Allowing this building to be built according to these plans (or the eight-story plan) will exasperate the gentrification of the neighborhood and degrease cultural distinctiveness of the area. NOT because this building will exasperate gentrification as the units are supposed to be below-market rate but because other developments will see what has happen at this corner and will try to exceed the normal height limit on other projects. This project needs to be rejected, scrapped and take back to the drawing board. If this project is allowed to move forward the character of the Mission will be changed for the worse.

    1. I truly don’t get your goal here… They’re trying to add units to the area in the most respectful way, but you oppose this too? If we don’t build additional units in the Mission, how would new people be able to come in to live here? Or is the point not allowing any new people to live here? And if that’s the point, how can we blame those “incoming techies” for rising rents? It’s not even their fault if this is our local policy, it’s simple supply-and-demand.

  2. It’s a handsome high-rise (the most expensive kind of building to construct), but we must protest against it since it might cast a shadow on somebody and, though it is 100% taxpayer subsidized, the purchase price for it’s so-called “affordable” condo units is still too high for the complainers.

    And once it’s built, the new taxpayer subsidized owners will complain about this defect or that defect and, via their newly formed HOA, sue the so-called “non-profit” developer MEDA, for their faulty work.

    This will be fun to watch!

  3. Im glad the extortionists at MEDA are building dense, but why not at the historic laundromat? Oh, that’s right, 25% shadow. Hypocrites!

  4. Can MEDA please explain how this is affordable to the families they serve? The majority of the units will be priced at 120% AMI, that’s for a family of four making up to $142,100. I have attended community meetings were groups like united to save the mission repeatedly state that the average family in the Mission makes significantly less. If they truly want these units to go to the Latino families in the Mission they cant be priced this high. While the units can be called affordable they are not affordable to those they claim to help.

    1. It’s because MEDA’s greed is causing the construction costs — and, therefore, the costs of the units — to be so high; doncha know!

      MEDA’s just another greedy, home-creating, shadow-casting developer!

    2. Are these publicly subsidized units really only supposed to go needy *Latino* families, or are other races of needy families supposed to be assisted also?

  5. Too high and too much for the neighborhood. Fighting forced density and then taking advantage of those laws makes no sense.

    1. I disagree.
      The height of the proposed building is perfectly fine for the neighborhood; however, it’s blatant hypocrisy of this so-called “non-profit” developer, and it’s supporters, that’s offensive.

  6. The height of this building really projects wealth and privilege up and down Mission Street’s family corridor.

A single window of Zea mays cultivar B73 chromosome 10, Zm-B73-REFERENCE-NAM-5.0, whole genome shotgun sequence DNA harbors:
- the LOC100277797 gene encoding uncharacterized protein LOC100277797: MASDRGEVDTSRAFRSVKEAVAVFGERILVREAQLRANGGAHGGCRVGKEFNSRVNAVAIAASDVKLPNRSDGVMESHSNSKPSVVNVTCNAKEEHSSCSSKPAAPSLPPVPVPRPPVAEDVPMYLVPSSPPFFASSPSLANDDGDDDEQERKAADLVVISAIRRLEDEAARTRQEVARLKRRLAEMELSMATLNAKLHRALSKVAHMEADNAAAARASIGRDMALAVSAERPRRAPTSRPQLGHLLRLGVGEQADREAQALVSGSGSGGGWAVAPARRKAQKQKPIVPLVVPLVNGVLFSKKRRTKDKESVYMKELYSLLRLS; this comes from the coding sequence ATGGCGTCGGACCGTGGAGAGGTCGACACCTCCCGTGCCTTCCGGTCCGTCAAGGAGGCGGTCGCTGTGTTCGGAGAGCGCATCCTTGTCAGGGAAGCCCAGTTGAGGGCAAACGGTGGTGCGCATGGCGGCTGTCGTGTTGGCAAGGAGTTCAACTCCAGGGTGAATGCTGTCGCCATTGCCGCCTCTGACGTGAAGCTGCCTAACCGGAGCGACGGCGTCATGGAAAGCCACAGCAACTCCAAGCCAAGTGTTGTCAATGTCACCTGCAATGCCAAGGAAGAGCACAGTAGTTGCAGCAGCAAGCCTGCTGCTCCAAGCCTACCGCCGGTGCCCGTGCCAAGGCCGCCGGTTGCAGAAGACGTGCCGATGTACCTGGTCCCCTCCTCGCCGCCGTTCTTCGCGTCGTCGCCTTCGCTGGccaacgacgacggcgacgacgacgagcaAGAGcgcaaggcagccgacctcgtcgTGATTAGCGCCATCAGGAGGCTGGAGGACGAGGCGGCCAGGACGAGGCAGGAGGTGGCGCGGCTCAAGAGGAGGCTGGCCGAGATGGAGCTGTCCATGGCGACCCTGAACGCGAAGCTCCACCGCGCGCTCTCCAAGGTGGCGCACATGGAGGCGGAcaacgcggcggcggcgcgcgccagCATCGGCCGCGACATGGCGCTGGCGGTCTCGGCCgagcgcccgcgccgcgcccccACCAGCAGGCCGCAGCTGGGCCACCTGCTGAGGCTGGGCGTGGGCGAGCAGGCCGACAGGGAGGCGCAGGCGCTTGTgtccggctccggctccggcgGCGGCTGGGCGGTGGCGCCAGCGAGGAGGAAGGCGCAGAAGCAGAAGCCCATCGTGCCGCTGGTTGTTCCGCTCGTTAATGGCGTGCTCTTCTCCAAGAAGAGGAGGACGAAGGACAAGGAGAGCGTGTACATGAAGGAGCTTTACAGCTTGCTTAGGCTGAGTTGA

7. Remember the movie Dancing With Wolves? Specifically the scene with Costner and the wise, old Native American elder in the tent discussing the encroachment of settlers into the ancestoral lands? The elder pulls out of a sack the helmet of the Spanish conquistador and intimates that the tribe has had invaders before and repelled them. Costner replies something to the effect that this time is different, that these new invaders are here to stay. A classic scene with an invaluable lesson for today. If anyone thinks that developers to come will be stopped by height limits or density limits or shadows they are sadly mistaken. There’s just too much money at stake and too much tax revenue to be gained for the city’s coffers. As the saying goes, you may be able to slow it but you’ll never, ever stop it. Sounds like MEDA knows the writing is on the wall. Those quaint, little cottages along San Carlos and Lexington will never come down but rest assured it is only a matter of time before ten, fifteen stories and more begin happening. And yes, the big money at City Hall has put the Mission on the spit – thanks to BART. If your family sold in the Mission in the last ten or fifteen years or god forbid less than five years ago you will live with that sword over your head for the rest of your life. Did readers catch that part about shared equity in this planned MEDA development, a.k.a. there’s no free lunch? That’s means if ever sold…well, I assume you get the idea. Quite a few years ago I used to have Stanford professors and retired professors as clients in Palo Alto. As a professor you were granted housing, and pretty nice housing at that. And your spouse could stay after your demise. Well, from what I’ve heard Stanford has reversed course on the spouses. See ya! Things change. I remember ten years ago telling coworkers living the life – many in the Marina or Russian Hill that they had better get over to downtown Oakland and buy ’em up – especially after the downturn when prices were halved. Well, that didn’t go over well for a number of reasons but bottom line now is they only wish, as in wish they had. Research Zillow on selling priced five, ten, fifteen years ago. The one and only way San Francisco will ever get anywhere near viable first-time homes for the masses is to build, build, and build some more. But – sorry to say the slimey, capitalist pig developers will have to make a buck, maybe even an outsized buck. And god forbid you have a sacred slice of sunlight. Build that Geary corredor – all the way out to the beach. Heck, build along the beach. Those people with their views or whatever? They’ll be dead eventually so why is their view sacred? Build out that Third St corredor as well. Too bad for those people perched up on Potrero or Bernal or Diamond Heights – seriously.